I did not get married until I was 39 years old. Many thought I would never get married, including myself. As it turns out, it was the best thing that ever happened in my life, other than my baptism. I will tell the story of a woman today that also did not get married until the age of 39. In her case, her first and only marriage was to a man that was almost 20 years older than she was. Today’s birthday girl is Susanna Louise Doering. The only records contained in our German Family Tree for Susanna are for a baptism, a confirmation, and a wedding. Here is what we find in our GFT.
C3.DOERING, “Susanna” Louise (Born 15 Feb 1883, Married 25 Nov 1922) [AltenburgMO-Trinity]: Father: Heinrich Doering, Mother: Emilie nee Petzold, Born 15 Feb 1883, Baptized 21 Feb 1883; [AltenburgMO-Trinity]: Susanna Louise Doering, Born 15 Feb 1883, Confirmed 29 Mar 1895; [PerryCoMO-1900Census]: Susanah Doering, dau of Henry, 17y old, born Feb 1883 in MO, father & mother born in MO (#350-Brazeau Twnshp); [AltenburgMO-Trinity]: Susanna Doering, age 39, dau of Heinr & Emilie Doering, and George M Eckert, age 58, widower from Granite City IL, married on 25 Nov 1922, Witnesses: George Doering & wife Olga Doering
Susanna, the daughter of Henry and Emilie (Petzoldt) Doering, was born on February 15, 1883. Just yesterday, I wrote about an Amalie Petzoldt (whose name was actually listed as Emilie on her baptism record). I have already written posts about at least two other Emilie Petzoldt’s, The First Emilie Petzoldt and The Second Emilie Petzoldt. Neither one of those posts were about yesterday’s Emilie Petzoldt or the one just mentioned in this post. Susanna was baptized at Trinity Lutheran Church in Altenburg. Her baptism record is displayed below.
Because we cannot view the 1890 census, the first census in which we find Susanna was the one taken in 1900. It would be the only census in which we find Susanna living in Perry County. She was 17 years old at the time, and her father was a farmer. She was also called a servant, which probably meant she helped her mother around the house. Two other daughters were also called servants.
We discover that Susanna became one of many young women during the early 1900’s that went to St. Louis to find work. Many of them became servants for private families in that large city. I have discovered that several of these young single ladies would serve families with small children or the families of more elderly folks. When the 1910 census was taken, we find Susanna in the household of Otto Bollman, who had a few young children, as well as an elderly mother. Susanna was 27 years old at the time.
When these young ladies went to St. Louis to become servants, I have noticed that the ones who stayed in St. Louis for more than one census rarely remained in the same household. The family they served may no longer have needed her services, so they found another household that needed a servant. When the 1920 census was taken, we once again find Susanna living in St. Louis as a servant. This time she was living in the household of Samuel Butler. This was not your ordinary family to employ a servant like Susanna. It consisted of a husband, a wife, and only one daughter in her 20’s. There were actually 2 servants working for this family. The other one was a 24 year-old Emma Boren. I found a girl by that name who was born in Appleton, so this may have been another young lady from this area. Susanna was 35 years old according to this entry. She was probably 37 years old.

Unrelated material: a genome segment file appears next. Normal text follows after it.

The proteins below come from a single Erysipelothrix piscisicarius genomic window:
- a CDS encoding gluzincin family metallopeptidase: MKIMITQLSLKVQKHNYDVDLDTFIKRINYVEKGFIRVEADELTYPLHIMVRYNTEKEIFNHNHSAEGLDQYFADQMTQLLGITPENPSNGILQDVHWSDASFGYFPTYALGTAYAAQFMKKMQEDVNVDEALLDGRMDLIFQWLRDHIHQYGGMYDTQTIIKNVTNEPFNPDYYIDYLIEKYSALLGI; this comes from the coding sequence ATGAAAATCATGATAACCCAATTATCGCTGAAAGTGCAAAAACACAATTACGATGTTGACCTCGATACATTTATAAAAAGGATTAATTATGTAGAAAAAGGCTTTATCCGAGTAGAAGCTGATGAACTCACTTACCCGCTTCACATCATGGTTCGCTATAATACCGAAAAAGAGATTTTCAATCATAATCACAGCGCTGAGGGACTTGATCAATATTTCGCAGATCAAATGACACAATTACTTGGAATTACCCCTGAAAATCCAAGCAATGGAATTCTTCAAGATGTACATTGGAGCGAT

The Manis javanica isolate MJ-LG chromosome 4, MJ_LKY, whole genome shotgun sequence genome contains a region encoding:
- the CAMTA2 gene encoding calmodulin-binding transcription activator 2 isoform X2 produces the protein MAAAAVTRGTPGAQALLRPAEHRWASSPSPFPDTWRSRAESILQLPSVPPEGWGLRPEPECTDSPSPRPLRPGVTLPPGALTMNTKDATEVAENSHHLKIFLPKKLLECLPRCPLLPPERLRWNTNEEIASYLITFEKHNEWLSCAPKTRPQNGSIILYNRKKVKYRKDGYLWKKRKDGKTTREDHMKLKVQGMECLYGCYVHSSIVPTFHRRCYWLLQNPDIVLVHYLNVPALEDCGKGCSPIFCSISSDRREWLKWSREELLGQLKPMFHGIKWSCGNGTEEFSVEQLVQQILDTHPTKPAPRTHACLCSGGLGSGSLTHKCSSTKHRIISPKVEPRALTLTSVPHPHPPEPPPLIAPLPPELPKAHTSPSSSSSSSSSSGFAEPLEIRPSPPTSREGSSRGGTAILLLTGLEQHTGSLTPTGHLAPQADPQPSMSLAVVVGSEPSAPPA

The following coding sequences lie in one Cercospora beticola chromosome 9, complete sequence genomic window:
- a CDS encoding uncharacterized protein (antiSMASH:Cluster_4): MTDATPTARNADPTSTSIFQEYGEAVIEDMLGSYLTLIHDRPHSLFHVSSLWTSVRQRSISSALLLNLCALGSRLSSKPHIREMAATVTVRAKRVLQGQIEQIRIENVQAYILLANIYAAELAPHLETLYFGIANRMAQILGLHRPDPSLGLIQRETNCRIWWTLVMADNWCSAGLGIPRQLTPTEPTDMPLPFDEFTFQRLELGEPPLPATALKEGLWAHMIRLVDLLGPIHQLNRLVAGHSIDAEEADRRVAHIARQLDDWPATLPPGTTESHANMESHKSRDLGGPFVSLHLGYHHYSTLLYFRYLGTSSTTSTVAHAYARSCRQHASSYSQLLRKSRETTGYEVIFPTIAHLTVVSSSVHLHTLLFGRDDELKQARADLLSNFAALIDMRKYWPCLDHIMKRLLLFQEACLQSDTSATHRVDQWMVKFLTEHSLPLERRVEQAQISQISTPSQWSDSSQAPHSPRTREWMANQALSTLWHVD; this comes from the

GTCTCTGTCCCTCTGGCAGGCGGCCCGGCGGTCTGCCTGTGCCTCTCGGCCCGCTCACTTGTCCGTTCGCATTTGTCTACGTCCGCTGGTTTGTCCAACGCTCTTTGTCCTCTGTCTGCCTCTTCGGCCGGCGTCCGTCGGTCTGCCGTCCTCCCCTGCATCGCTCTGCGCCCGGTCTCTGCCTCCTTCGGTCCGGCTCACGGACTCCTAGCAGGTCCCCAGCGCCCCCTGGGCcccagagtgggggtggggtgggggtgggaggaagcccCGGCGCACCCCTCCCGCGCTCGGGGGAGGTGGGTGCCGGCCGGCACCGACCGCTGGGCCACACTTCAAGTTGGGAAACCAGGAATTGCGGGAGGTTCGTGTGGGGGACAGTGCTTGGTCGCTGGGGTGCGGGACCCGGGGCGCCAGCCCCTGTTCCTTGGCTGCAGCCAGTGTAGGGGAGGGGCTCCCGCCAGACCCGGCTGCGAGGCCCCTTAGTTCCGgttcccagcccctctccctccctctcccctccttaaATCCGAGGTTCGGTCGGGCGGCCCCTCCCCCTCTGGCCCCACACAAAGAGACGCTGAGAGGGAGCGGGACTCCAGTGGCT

Susanna would get married shortly after 1920, so we’ll take some time to look at the man that would become her husband. His name was George Martin Eckert, who was born on June 25, 1864. He was the son of George Phillip and Anna (Knecht) Eckert. We first find George as a 5 year-old in the 1870 census from St. Clair County, Illinois which is located across the Mississippi River from St. Louis.
Next, we find George in the 1880 census for the same location. George was 16 years old at the time.
George married his first wife in 1887. Her name was Katharina Heberer. According to a family history on Ancestry.com, that couple had 10 children. We find the Eckert household in the 1900 census with 4 sons. Right below that household was another Eckert family.
I was unable to find the Eckert’s in the 1910 census, but in 1920 we find them living in Collinsville, Illinois, which is partly located in St. Clair County. George and Katharina were living in the household of one of their sons. George was already 55 years old at the time.
Then, sometime in 1922, Katharina died, leaving George as a widower. Later that year, George would get married again. His second marriage would take place in Altenburg, Missouri. On November 25, 1922, George Eckert married Susanna Doering at Trinity Lutheran Church. His church marriage record is shown here. It says George was a 58 year-old man from Granite City, Illinois. It also says Susanna was 39 years old.
We can also view the marriage license for this pair.
One child, a girl named Ruth, was born in 1924. We find the Eckert’s in the 1930 census living in Collinsville. George was still called a farmer.
George Eckert died in 1933 at the age of 69. When the 1940 census was taken, we find Susanna living with her daughter, Ruth, in Collinsville.
Susanna Eckert died in 1954 at the age of 71. George Eckert is buried with his first wife, Katharina, in the St. John’s Cemetery in Granite City, Illinois. Susanna is also buried in the same cemetery with a separate marker.
Susanna began her life in Altenburg. She spent quite a bit of time in St. Louis as a servant. She returned to Altenburg to get married. I have no idea how she met a widower from St. Clair County in Illinois, but once she married him, she spent the rest of her life in that location, even having a child after her 40th birthday. I find this an interesting story, probably because it is not a standard type story that shows up on this blog.